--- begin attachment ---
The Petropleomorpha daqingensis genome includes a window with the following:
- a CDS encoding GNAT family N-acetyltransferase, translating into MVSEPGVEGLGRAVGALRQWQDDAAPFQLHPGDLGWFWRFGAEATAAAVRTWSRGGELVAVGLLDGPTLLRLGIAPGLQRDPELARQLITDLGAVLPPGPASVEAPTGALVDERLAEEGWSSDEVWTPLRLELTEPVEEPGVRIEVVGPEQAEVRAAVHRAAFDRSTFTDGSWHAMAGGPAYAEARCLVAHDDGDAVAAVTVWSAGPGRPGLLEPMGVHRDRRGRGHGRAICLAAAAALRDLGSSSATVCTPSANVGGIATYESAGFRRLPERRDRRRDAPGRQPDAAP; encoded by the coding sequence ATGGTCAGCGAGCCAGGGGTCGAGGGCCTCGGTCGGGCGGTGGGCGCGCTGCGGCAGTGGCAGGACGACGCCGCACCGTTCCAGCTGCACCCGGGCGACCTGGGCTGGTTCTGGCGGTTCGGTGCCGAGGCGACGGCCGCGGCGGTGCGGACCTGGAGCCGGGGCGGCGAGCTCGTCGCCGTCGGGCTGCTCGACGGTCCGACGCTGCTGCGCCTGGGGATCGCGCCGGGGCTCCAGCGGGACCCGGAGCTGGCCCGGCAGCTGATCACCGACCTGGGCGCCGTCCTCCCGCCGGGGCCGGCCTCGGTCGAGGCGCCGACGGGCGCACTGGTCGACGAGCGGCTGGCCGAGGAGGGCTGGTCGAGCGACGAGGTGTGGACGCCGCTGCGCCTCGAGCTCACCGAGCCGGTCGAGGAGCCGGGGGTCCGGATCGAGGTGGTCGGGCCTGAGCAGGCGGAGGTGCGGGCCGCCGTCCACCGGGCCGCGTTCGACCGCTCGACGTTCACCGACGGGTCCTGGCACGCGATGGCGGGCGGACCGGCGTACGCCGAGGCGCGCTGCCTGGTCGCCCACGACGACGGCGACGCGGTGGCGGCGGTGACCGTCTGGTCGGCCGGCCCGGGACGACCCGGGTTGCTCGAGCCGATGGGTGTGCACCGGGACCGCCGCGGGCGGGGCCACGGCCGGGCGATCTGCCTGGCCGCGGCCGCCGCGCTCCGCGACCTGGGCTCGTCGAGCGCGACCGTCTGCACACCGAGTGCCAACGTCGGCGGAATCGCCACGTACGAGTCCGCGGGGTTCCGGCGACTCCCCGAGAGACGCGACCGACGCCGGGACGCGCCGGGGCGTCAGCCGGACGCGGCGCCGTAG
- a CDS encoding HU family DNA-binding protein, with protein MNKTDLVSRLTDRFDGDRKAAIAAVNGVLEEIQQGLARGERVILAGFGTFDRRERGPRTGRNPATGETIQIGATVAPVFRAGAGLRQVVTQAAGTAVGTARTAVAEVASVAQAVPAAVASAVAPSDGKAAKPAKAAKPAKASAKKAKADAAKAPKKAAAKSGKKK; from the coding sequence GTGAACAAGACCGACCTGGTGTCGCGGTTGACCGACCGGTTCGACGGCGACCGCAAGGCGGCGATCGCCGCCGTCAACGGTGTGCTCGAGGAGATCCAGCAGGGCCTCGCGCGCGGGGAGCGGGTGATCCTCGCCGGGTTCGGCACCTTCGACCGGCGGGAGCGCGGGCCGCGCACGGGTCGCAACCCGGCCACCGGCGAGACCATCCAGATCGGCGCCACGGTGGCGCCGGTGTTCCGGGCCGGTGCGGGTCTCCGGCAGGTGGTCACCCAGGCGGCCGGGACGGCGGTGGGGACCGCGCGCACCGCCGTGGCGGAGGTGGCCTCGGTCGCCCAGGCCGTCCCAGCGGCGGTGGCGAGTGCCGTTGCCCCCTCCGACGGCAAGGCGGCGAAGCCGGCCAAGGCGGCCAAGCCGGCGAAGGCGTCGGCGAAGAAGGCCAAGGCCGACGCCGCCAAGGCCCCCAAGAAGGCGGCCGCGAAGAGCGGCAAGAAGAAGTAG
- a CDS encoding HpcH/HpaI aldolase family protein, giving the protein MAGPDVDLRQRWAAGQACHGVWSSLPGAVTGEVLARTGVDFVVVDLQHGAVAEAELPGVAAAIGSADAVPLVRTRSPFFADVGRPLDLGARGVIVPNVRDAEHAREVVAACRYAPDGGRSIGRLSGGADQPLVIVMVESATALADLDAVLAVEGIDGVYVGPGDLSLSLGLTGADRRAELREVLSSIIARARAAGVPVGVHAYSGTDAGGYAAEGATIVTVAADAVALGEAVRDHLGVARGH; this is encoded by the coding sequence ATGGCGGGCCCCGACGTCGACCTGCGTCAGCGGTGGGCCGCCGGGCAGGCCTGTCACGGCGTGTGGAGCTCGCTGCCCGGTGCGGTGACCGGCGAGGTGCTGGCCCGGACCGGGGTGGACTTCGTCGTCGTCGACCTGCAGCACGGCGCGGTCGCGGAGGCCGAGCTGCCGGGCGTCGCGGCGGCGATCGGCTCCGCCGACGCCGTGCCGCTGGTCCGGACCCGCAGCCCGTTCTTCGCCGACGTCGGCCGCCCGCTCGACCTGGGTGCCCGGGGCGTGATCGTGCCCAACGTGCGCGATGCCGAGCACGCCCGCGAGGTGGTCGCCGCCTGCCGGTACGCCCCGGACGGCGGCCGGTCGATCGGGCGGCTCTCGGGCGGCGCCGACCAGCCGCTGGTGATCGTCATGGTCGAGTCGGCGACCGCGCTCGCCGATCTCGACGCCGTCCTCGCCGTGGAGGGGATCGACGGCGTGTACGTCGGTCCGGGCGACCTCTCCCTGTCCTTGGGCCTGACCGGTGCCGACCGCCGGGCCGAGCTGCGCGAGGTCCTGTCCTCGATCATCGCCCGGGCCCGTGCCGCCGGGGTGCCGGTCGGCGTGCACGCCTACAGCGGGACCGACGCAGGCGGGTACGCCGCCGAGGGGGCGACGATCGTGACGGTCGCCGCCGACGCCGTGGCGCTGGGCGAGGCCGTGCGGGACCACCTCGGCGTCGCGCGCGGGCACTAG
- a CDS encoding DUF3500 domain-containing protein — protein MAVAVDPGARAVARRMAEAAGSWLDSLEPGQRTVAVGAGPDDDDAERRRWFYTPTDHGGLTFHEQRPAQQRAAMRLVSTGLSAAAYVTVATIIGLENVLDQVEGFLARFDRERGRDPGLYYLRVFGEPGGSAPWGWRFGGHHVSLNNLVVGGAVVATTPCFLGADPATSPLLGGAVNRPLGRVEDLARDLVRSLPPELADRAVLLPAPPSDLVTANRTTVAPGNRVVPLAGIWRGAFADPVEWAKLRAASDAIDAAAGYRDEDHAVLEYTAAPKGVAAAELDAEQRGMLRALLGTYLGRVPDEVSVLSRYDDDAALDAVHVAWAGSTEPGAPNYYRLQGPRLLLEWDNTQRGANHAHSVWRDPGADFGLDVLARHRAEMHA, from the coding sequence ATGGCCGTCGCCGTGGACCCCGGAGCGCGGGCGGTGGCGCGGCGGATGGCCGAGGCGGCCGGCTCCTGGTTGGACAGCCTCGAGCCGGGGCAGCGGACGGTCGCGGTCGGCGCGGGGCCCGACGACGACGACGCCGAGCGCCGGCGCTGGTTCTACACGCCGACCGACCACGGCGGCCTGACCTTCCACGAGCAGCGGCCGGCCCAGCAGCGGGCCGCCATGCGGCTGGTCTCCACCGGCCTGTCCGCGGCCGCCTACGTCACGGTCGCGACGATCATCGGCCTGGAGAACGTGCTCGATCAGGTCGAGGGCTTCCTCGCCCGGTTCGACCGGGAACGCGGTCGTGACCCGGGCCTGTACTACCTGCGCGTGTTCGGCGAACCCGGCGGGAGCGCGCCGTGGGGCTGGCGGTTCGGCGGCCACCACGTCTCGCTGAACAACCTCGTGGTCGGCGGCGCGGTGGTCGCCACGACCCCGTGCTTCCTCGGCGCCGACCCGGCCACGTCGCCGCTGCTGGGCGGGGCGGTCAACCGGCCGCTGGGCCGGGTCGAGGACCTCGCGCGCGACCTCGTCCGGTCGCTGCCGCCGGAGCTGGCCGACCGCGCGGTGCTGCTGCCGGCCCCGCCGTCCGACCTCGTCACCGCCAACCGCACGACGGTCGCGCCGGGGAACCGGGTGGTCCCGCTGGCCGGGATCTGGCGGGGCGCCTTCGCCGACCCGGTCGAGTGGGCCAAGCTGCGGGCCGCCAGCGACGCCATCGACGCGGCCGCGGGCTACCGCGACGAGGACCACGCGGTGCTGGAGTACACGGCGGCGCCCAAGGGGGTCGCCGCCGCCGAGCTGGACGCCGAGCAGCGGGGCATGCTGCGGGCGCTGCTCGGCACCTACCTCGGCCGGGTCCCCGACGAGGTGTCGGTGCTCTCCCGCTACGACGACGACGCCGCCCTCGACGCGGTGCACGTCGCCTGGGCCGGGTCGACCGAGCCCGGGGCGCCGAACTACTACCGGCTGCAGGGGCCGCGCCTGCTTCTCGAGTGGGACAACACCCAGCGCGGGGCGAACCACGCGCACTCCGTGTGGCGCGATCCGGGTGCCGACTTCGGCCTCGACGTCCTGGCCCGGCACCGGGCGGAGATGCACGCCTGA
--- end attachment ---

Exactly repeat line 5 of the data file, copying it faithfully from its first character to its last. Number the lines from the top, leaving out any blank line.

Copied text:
- a CDS encoding DUF3500 domain-containing protein — protein MAVAVDPGARAVARRMAEAAGSWLDSLEPGQRTVAVGAGPDDDDAERRRWFYTPTDHGGLTFHEQRPAQQRAAMRLVSTGLSAAAYVTVATIIGLENVLDQVEGFLARFDRERGRDPGLYYLRVFGEPGGSAPWGWRFGGHHVSLNNLVVGGAVVATTPCFLGADPATSPLLGGAVNRPLGRVEDLARDLVRSLPPELADRAVLLPAPPSDLVTANRTTVAPGNRVVPLAGIWRGAFADPVEWAKLRAASDAIDAAAGYRDEDHAVLEYTAAPKGVAAAELDAEQRGMLRALLGTYLGRVPDEVSVLSRYDDDAALDAVHVAWAGSTEPGAPNYYRLQGPRLLLEWDNTQRGANHAHSVWRDPGADFGLDVLARHRAEMHA, from the coding sequence ATGGCCGTCGCCGTGGACCCCGGAGCGCGGGCGGTGGCGCGGCGGATGGCCGAGGCGGCCGGCTCCTGGTTGGACAGCCTCGAGCCGGGGCAGCGGACGGTCGCGGTCGGCGCGGGGCCCGACGACGACGACGCCGAGCGCCGGCGCTGGTTCTACACGCCGACCGACCACGGCGGCCTGACCTTCCACGAGCAGCGGCCGGCCCAGCAGCGGGCCGCCATGCGGCTGGTCTCCACCGGCCTGTCCGCGGCCGCCTACGTCACGGTCGCGACGATCATCGGCCTGGAGAACGTGCTCGATCAGGTCGAGGGCTTCCTCGCCCGGTTCGACCGGGAACGCGGTCGTGACCCGGGCCTGTACTACCTGCGCGTGTTCGGCGAACCCGGCGGGAGCGCGCCGTGGGGCTGGCGGTTCGGCGGCCACCACGTCTCGCTGAACAACCTCGTGGTCGGCGGCGCGGTGGTCGCCACGACCCCGTGCTTCCTCGGCGCCGACCCGGCCACGTCGCCGCTGCTGGGCGGGGCGGTCAACCGGCCGCTGGGCCGGGTCGAGGACCTCGCGCGCGACCTCGTCCGGTCGCTGCCGCCGGAGCTGGCCGACCGCGCGGTGCTGCTGCCGGCCCCGCCGTCCGACCTCGTCACCGCCAACCGCACGACGGTCGCGCCGGGGAACCGGGTGGTCCCGCTGGCCGGGATCTGGCGGGGCGCCTTCGCCGACCCGGTCGAGTGGGCCAAGCTGCGGGCCGCCAGCGACGCCATCGACGCGGCCGCGGGCTACCGCGACGAGGACCACGCGGTGCTGGAGTACACGGCGGCGCCCAAGGGGGTCGCCGCCGCCGAGCTGGACGCCGAGCAGCGGGGCATGCTGCGGGCGCTGCTCGGCACCTACCTCGGCCGGGTCCCCGACGAGGTGTCGGTGCTCTCCCGCTACGACGACGACGCCGCCCTCGACGCGGTGCACGTCGCCTGGGCCGGGTCGACCGAGCCCGGGGCGCCGAACTACTACCGGCTGCAGGGGCCGCGCCTGCTTCTCGAGTGGGACAACACCCAGCGCGGGGCGAACCACGCGCACTCCGTGTGGCGCGATCCGGGTGCCGACTTCGGCCTCGACGTCCTGGCCCGGCACCGGGCGGAGATGCACGCCTGA